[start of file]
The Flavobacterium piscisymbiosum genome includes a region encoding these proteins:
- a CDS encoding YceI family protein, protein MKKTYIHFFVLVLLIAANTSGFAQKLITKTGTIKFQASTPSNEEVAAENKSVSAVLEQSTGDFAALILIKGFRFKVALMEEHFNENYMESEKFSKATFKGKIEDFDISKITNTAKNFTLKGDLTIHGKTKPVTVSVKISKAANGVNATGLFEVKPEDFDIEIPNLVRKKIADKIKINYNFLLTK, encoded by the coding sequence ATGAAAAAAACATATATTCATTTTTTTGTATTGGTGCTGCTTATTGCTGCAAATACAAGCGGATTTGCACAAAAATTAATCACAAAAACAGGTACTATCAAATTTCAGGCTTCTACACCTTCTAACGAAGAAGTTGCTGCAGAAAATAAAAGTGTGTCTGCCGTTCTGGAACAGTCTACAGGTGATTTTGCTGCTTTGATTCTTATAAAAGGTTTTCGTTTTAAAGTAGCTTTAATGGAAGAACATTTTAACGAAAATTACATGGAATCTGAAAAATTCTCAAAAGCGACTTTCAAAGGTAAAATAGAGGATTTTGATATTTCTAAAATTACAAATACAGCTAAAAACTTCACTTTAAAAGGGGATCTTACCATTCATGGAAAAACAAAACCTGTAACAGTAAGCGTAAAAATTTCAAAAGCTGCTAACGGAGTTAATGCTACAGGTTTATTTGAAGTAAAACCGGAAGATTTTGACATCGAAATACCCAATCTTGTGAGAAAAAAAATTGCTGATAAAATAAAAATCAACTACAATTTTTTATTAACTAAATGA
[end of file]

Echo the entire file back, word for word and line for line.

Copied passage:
The Flavobacterium piscisymbiosum genome includes a region encoding these proteins:
- a CDS encoding YceI family protein, protein MKKTYIHFFVLVLLIAANTSGFAQKLITKTGTIKFQASTPSNEEVAAENKSVSAVLEQSTGDFAALILIKGFRFKVALMEEHFNENYMESEKFSKATFKGKIEDFDISKITNTAKNFTLKGDLTIHGKTKPVTVSVKISKAANGVNATGLFEVKPEDFDIEIPNLVRKKIADKIKINYNFLLTK, encoded by the coding sequence ATGAAAAAAACATATATTCATTTTTTTGTATTGGTGCTGCTTATTGCTGCAAATACAAGCGGATTTGCACAAAAATTAATCACAAAAACAGGTACTATCAAATTTCAGGCTTCTACACCTTCTAACGAAGAAGTTGCTGCAGAAAATAAAAGTGTGTCTGCCGTTCTGGAACAGTCTACAGGTGATTTTGCTGCTTTGATTCTTATAAAAGGTTTTCGTTTTAAAGTAGCTTTAATGGAAGAACATTTTAACGAAAATTACATGGAATCTGAAAAATTCTCAAAAGCGACTTTCAAAGGTAAAATAGAGGATTTTGATATTTCTAAAATTACAAATACAGCTAAAAACTTCACTTTAAAAGGGGATCTTACCATTCATGGAAAAACAAAACCTGTAACAGTAAGCGTAAAAATTTCAAAAGCTGCTAACGGAGTTAATGCTACAGGTTTATTTGAAGTAAAACCGGAAGATTTTGACATCGAAATACCCAATCTTGTGAGAAAAAAAATTGCTGATAAAATAAAAATCAACTACAATTTTTTATTAACTAAATGA